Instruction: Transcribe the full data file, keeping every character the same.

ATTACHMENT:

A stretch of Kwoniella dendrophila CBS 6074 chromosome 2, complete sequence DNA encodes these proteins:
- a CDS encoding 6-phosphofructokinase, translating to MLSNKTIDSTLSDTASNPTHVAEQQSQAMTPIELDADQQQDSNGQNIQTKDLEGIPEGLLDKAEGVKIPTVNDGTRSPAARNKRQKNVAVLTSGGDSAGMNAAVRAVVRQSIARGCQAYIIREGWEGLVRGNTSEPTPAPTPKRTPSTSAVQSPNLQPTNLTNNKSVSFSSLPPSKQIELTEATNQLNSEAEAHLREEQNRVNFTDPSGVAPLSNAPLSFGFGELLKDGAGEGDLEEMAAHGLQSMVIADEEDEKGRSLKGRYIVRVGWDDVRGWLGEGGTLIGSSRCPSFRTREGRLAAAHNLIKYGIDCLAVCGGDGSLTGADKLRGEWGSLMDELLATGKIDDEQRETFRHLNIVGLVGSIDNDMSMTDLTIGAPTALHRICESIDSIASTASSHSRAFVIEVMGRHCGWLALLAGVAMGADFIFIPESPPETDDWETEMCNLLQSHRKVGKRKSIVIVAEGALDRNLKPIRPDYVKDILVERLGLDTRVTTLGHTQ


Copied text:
A stretch of Kwoniella dendrophila CBS 6074 chromosome 2, complete sequence DNA encodes these proteins:
- a CDS encoding 6-phosphofructokinase, translating to MLSNKTIDSTLSDTASNPTHVAEQQSQAMTPIELDADQQQDSNGQNIQTKDLEGIPEGLLDKAEGVKIPTVNDGTRSPAARNKRQKNVAVLTSGGDSAGMNAAVRAVVRQSIARGCQAYIIREGWEGLVRGNTSEPTPAPTPKRTPSTSAVQSPNLQPTNLTNNKSVSFSSLPPSKQIELTEATNQLNSEAEAHLREEQNRVNFTDPSGVAPLSNAPLSFGFGELLKDGAGEGDLEEMAAHGLQSMVIADEEDEKGRSLKGRYIVRVGWDDVRGWLGEGGTLIGSSRCPSFRTREGRLAAAHNLIKYGIDCLAVCGGDGSLTGADKLRGEWGSLMDELLATGKIDDEQRETFRHLNIVGLVGSIDNDMSMTDLTIGAPTALHRICESIDSIASTASSHSRAFVIEVMGRHCGWLALLAGVAMGADFIFIPESPPETDDWETEMCNLLQSHRKVGKRKSIVIVAEGALDRNLKPIRPDYVKDILVERLGLDTRVTTLGHTQ